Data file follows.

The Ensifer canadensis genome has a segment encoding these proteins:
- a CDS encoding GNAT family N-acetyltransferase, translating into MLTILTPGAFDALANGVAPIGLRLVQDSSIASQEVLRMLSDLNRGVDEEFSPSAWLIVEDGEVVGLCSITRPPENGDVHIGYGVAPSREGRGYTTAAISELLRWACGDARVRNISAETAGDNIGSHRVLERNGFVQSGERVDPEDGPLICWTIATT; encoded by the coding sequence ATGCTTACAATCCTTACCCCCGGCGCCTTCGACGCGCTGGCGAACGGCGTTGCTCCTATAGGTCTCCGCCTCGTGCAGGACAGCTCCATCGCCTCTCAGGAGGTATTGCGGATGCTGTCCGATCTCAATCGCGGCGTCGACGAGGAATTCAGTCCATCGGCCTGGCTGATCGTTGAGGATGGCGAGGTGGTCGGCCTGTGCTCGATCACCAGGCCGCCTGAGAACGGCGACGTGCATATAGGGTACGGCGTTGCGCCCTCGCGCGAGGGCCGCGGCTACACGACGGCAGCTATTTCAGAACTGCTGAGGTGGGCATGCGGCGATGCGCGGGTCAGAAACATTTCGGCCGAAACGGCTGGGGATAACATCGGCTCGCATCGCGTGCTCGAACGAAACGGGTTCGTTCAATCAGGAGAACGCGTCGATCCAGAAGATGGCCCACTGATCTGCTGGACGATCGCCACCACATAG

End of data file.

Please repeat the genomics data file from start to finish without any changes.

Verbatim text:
The Ensifer canadensis genome has a segment encoding these proteins:
- a CDS encoding GNAT family N-acetyltransferase, translating into MLTILTPGAFDALANGVAPIGLRLVQDSSIASQEVLRMLSDLNRGVDEEFSPSAWLIVEDGEVVGLCSITRPPENGDVHIGYGVAPSREGRGYTTAAISELLRWACGDARVRNISAETAGDNIGSHRVLERNGFVQSGERVDPEDGPLICWTIATT; encoded by the coding sequence ATGCTTACAATCCTTACCCCCGGCGCCTTCGACGCGCTGGCGAACGGCGTTGCTCCTATAGGTCTCCGCCTCGTGCAGGACAGCTCCATCGCCTCTCAGGAGGTATTGCGGATGCTGTCCGATCTCAATCGCGGCGTCGACGAGGAATTCAGTCCATCGGCCTGGCTGATCGTTGAGGATGGCGAGGTGGTCGGCCTGTGCTCGATCACCAGGCCGCCTGAGAACGGCGACGTGCATATAGGGTACGGCGTTGCGCCCTCGCGCGAGGGCCGCGGCTACACGACGGCAGCTATTTCAGAACTGCTGAGGTGGGCATGCGGCGATGCGCGGGTCAGAAACATTTCGGCCGAAACGGCTGGGGATAACATCGGCTCGCATCGCGTGCTCGAACGAAACGGGTTCGTTCAATCAGGAGAACGCGTCGATCCAGAAGATGGCCCACTGATCTGCTGGACGATCGCCACCACATAG